According to reports, "Jeffs, the sole individual in the church who possessed the authority to perform its marriages, was responsible for assigning wives to husbands. Jeffs also held the authority to discipline wayward male believers by "reassigning their wives, children and homes to another man," and "male subjects are reported to have been frequently exiled from the church due to their alleged competition with the elder male members of the church for the limited number of suitable marriage candidates." Moreover, "the FLDS Church owns essentially all of the homes and real estate in the areas where its members reside." It has been reported that: On May 27, 2006 Bruce Wisan, the court-appointed accountant in charge of the FLDS' trust fund, filed civil suits against Jeffs. Wisan claimed that Jeffs is responsible for "fleecing trust assets". Along with church leaders, former trustees Truman Barlow, Leroy Jeffs, James Zitting, and William Jessop were also named as defendants. "We feel that they’ve taken things from the trust," Wisan said. "Their actions have caused harm to the trust."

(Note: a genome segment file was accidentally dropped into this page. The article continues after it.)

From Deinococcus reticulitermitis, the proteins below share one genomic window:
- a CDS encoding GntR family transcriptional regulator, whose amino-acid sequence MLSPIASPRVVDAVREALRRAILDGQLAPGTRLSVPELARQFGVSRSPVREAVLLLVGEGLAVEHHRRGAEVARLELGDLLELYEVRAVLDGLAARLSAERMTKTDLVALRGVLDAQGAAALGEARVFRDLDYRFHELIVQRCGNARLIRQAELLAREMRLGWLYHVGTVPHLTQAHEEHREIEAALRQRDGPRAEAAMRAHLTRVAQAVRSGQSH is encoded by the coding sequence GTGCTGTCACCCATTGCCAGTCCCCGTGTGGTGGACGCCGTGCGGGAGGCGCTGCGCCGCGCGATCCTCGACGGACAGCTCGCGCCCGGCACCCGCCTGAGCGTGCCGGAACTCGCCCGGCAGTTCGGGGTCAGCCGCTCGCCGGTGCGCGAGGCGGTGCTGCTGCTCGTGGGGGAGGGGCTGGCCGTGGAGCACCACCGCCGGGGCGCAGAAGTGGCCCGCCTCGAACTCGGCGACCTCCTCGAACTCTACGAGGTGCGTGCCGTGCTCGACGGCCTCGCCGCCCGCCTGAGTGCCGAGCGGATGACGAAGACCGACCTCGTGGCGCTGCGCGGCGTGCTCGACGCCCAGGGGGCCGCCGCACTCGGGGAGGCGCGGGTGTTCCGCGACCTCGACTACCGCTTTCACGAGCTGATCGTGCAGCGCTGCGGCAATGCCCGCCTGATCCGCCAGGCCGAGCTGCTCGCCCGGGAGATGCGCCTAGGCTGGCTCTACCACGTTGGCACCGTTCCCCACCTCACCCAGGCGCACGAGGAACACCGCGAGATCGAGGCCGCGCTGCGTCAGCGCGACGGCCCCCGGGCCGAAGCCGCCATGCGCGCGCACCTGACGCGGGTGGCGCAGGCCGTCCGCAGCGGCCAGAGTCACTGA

These aside, Jeffs was associated with criminal activity involving "child-bride" marriages and a series of sexual abuse of minors over the years, covering minors from ages of 5 to 14 years old, including the following:

In June 2005, Jeffs was charged with sexual assault on a minor and with conspiracy to commit sexual misconduct with a minor for allegedly arranging, in April 2001, a marriage between a 14-year-old girl and her 19-year-old first cousin, Allen. The girl, Elissa Wall (then only known as "Jane Doe IV") testified that she begged "Uncle Rulon" to let her wait until she was older, or choose another man for her. Rulon Jeffs was apparently "sympathetic", but Warren Jeffs was not, and she was forced to go through with the marriage. The 14-year-old alleged that her new husband raped her repeatedly and that she repeatedly miscarried. She eventually left Allen and the community and had two children with her now former husband Lamont Barlow.